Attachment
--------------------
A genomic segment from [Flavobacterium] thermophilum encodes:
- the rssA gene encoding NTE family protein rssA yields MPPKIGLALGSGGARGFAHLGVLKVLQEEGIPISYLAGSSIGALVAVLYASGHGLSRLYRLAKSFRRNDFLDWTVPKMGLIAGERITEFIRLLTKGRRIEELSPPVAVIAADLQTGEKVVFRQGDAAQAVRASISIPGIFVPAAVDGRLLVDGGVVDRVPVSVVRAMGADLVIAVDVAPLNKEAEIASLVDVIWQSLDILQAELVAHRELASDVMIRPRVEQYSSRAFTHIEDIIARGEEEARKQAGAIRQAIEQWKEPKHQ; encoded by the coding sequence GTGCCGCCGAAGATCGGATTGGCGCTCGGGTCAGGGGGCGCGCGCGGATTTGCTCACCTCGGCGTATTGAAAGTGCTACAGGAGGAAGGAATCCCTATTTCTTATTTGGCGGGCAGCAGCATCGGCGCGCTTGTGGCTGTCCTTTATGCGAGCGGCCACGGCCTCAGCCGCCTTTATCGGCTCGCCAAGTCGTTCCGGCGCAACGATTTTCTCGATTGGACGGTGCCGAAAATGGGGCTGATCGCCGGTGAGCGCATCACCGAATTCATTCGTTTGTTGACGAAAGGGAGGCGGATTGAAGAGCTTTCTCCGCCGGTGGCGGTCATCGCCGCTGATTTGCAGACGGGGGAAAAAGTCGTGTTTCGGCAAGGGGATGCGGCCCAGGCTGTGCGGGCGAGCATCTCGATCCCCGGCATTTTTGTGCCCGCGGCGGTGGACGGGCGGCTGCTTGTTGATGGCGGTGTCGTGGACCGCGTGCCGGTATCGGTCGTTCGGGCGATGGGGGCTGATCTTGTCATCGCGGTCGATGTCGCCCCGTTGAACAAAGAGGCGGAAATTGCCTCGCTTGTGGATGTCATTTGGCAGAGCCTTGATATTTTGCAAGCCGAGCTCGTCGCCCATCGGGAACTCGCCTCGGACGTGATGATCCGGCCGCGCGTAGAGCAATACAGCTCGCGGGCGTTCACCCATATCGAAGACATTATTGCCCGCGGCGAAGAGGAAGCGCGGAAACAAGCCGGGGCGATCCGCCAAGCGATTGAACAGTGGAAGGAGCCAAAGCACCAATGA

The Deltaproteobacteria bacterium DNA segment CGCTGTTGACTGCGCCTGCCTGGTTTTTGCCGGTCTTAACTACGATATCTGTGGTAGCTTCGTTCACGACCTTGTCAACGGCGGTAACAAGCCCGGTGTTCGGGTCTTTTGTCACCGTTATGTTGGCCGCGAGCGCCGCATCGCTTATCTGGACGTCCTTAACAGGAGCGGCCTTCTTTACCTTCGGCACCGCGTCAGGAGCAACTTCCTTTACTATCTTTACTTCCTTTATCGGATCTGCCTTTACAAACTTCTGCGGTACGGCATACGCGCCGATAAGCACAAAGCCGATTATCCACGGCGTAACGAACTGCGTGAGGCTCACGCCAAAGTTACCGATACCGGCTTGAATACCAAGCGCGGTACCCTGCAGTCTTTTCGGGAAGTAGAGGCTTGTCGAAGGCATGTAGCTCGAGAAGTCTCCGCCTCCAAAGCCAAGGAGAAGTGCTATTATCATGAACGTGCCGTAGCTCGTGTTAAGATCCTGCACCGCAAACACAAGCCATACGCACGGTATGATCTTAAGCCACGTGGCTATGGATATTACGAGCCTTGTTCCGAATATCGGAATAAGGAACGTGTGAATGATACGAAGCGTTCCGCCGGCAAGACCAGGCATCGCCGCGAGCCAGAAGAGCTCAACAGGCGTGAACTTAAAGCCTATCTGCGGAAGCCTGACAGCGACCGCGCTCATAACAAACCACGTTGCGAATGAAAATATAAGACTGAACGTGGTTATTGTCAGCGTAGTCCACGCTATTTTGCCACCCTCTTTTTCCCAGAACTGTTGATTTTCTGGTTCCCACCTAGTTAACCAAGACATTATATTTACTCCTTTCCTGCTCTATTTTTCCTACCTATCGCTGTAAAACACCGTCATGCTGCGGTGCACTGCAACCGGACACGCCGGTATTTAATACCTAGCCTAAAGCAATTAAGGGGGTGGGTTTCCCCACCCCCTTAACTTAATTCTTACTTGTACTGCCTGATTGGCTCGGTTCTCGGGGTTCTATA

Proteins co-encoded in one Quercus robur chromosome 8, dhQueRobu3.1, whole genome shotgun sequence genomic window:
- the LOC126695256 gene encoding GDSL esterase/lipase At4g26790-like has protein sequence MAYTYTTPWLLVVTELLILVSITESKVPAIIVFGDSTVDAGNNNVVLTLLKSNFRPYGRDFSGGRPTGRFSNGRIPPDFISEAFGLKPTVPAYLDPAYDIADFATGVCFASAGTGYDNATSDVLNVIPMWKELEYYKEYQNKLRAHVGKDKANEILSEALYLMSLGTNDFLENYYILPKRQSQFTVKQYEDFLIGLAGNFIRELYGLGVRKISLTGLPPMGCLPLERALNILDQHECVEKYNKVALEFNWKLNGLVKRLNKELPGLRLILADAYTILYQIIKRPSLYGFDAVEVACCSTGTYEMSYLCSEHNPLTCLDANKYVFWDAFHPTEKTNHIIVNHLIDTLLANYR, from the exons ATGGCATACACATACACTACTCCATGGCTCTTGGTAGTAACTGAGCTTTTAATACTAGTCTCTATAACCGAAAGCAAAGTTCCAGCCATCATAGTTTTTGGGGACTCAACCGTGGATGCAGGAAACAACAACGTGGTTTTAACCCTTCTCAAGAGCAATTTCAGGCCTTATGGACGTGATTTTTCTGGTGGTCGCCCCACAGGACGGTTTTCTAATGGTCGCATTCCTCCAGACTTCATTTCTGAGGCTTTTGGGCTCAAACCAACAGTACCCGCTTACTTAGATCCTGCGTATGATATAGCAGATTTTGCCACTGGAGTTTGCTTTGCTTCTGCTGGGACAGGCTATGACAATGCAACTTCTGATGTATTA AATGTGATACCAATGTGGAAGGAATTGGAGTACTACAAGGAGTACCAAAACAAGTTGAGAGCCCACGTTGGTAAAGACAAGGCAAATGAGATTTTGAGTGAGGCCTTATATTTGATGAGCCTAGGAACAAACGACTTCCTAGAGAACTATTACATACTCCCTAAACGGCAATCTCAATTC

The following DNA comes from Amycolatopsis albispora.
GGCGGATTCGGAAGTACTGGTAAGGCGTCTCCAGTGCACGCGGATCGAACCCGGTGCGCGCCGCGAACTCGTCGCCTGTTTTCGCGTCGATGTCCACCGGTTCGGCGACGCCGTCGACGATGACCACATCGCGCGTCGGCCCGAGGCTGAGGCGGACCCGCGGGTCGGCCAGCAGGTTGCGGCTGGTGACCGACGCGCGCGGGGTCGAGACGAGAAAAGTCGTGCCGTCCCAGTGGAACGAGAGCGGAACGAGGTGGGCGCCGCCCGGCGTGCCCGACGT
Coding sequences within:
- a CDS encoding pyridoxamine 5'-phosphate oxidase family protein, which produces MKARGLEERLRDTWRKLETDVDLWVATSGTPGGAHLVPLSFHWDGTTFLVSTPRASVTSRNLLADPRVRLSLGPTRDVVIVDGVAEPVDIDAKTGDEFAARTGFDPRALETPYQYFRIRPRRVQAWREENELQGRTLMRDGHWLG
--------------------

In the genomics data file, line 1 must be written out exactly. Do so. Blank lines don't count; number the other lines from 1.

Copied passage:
A genomic segment from [Flavobacterium] thermophilum encodes: